by Julie Jones
Pele’s Dolphins: When lava flow reaches speeds in excess of 28 kilometers per hour within a channel that has developed standing waves, oblong clumps of lava may be seen to leap out of the channel like dolphins at play. The conditions present for this phenomenon to occur indicate radical subsurface shifting of tectonic plates in the volcanic region on the order of three meters per day which allow massive new globules of magma to jet upwards into an existing volcanic edifice. Pele’s dolphins are the first observable evidence of this underlying though undetectable activity.
Source: F. Ka`uhane and D. Sepúlveda. “Detecting Magma Sources from Observable Phenomena: New Insights from Kilauea.” Journal of Volcanology and Geothermal Research, vol. 365, no. 2, pp. 126-137 (2021).
United States Geological Survey Form 1021B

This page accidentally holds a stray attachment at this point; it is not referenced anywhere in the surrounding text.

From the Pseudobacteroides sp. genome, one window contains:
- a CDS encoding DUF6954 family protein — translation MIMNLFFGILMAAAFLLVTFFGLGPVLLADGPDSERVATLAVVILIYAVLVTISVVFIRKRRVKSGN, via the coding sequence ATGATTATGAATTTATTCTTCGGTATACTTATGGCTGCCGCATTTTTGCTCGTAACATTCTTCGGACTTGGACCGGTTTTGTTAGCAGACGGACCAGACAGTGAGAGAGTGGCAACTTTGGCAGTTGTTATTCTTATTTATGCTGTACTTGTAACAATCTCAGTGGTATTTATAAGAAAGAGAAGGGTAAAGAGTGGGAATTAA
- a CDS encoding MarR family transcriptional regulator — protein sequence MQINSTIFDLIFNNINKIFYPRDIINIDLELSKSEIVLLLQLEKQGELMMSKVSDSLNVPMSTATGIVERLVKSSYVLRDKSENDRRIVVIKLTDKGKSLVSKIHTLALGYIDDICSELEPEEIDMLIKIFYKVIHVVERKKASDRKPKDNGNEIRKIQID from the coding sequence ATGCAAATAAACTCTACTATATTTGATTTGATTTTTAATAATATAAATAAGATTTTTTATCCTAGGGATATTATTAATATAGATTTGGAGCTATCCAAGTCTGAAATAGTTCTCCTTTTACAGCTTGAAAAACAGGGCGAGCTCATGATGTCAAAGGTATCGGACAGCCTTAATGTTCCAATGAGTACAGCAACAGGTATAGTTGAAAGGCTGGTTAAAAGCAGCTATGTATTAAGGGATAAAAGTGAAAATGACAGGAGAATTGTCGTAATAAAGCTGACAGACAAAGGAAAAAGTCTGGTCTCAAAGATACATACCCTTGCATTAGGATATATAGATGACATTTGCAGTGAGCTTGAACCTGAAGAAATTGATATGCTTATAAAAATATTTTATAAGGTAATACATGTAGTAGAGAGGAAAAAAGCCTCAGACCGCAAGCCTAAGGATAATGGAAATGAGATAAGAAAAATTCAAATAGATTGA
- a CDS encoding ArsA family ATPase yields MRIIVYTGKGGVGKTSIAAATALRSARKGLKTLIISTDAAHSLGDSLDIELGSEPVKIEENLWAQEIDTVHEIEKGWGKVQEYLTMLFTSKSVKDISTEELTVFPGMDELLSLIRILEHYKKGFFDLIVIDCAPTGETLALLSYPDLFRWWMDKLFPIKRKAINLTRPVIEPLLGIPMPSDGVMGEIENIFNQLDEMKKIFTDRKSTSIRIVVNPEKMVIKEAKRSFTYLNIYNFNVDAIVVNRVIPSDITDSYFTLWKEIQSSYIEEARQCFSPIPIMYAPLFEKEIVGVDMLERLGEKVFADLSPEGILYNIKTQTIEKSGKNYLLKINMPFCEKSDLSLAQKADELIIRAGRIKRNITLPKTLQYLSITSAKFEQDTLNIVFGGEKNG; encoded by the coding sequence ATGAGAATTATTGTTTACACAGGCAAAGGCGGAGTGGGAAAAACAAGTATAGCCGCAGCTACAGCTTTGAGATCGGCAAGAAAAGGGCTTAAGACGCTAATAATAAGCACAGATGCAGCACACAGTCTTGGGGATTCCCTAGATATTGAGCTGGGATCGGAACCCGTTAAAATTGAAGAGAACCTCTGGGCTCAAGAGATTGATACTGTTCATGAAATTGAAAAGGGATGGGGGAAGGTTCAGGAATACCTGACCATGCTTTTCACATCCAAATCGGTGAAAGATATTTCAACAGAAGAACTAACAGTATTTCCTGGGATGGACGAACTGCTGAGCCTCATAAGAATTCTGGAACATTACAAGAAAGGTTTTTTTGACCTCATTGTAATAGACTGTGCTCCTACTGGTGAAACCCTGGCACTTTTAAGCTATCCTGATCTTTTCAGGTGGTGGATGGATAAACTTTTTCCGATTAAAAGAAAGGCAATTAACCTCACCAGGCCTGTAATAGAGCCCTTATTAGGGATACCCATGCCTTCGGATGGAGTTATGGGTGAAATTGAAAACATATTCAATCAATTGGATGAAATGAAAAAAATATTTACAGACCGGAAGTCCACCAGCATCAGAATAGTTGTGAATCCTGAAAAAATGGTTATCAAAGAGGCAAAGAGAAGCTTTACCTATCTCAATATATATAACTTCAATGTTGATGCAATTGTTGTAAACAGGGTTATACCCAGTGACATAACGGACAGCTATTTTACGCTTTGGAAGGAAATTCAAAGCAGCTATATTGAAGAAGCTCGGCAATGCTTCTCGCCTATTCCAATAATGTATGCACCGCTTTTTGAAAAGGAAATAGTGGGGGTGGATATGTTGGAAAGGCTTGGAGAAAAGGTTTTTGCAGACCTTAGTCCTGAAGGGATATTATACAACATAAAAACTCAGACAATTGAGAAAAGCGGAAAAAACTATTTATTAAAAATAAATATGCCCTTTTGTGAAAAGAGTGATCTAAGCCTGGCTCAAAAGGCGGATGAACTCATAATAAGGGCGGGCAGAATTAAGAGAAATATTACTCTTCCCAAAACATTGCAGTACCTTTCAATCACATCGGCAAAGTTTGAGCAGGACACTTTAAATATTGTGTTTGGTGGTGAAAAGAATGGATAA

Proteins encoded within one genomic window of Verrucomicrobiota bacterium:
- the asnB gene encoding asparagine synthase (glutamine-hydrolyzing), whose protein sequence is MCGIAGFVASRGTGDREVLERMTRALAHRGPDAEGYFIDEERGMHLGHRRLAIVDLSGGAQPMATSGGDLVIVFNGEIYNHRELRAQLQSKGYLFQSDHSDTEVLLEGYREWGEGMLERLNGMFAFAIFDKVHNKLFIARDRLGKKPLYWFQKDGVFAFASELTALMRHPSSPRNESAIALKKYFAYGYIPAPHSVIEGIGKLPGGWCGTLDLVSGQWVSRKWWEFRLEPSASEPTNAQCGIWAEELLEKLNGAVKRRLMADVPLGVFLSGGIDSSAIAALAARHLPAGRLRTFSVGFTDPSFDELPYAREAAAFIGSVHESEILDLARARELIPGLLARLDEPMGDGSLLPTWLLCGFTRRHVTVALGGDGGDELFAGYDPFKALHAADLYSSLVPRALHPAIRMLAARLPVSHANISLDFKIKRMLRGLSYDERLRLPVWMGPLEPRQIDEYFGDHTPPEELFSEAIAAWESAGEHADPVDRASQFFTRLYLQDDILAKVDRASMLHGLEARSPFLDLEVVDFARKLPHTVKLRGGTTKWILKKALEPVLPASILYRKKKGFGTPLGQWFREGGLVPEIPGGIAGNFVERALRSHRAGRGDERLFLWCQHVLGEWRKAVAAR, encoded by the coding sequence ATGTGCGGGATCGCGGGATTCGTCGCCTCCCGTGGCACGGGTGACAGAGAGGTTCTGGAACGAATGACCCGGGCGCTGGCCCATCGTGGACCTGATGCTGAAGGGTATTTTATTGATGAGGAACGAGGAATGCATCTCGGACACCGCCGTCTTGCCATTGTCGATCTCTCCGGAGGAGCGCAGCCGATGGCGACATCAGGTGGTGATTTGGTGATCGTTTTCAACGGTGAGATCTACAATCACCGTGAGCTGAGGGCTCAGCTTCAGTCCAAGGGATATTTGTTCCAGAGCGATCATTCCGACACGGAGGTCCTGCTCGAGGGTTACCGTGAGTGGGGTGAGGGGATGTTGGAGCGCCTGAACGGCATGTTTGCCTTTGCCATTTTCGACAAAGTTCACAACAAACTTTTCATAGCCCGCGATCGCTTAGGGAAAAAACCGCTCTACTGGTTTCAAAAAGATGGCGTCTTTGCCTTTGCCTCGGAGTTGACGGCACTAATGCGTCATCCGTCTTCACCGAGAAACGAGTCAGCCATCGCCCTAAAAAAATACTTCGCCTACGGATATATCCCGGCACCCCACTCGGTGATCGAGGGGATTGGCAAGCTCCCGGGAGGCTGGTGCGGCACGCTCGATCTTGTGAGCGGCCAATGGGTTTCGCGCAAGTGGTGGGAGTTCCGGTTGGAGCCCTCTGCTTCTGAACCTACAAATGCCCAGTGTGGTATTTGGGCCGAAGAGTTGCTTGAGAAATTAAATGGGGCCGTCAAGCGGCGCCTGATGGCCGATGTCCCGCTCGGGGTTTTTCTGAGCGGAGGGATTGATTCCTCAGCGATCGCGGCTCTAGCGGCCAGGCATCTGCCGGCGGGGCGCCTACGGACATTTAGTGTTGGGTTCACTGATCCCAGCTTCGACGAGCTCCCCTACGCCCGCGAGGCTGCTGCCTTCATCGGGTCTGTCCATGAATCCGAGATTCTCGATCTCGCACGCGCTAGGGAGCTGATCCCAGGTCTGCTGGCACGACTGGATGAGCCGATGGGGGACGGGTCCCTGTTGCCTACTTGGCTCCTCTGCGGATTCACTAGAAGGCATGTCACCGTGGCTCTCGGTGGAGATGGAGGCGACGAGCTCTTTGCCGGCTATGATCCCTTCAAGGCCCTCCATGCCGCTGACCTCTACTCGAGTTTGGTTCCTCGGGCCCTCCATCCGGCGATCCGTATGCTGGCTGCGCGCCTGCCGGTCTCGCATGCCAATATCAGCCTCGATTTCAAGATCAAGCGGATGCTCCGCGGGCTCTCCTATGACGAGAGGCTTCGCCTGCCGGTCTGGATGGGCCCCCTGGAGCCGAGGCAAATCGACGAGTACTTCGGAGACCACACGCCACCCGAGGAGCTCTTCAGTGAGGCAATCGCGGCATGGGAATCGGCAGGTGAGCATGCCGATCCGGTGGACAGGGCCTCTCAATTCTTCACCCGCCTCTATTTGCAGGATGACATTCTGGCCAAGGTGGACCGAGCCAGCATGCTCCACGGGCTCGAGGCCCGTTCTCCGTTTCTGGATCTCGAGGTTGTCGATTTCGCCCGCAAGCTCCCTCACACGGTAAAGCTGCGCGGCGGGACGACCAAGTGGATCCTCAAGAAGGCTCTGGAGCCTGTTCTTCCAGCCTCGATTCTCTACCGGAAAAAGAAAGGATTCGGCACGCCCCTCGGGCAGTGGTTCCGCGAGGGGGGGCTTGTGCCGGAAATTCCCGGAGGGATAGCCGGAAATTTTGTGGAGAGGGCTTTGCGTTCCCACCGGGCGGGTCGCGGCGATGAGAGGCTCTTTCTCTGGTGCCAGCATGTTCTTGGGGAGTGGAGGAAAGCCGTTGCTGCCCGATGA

Personnel Management Report
Subject: Danissa Sepúlveda
Submitted by: Agna Grímsdóttir
Date: July 20, 2018
It is with deep regret that I am compelled to submit this report to the official file of Dr. Danissa Sepúlveda. I had recruited her only six months previous from the Chilean Ministry of Geology and Minerals on the belief that her experience with the Andean Volcanic Belt might spark fresh insights here. Her field notes related to the incidents in question are attached as Appendix A to this report, and her video logs have been archived on the H:/ drive. However, if any failure is found with the handling of this affair, responsibility should be laid on me. Continue reading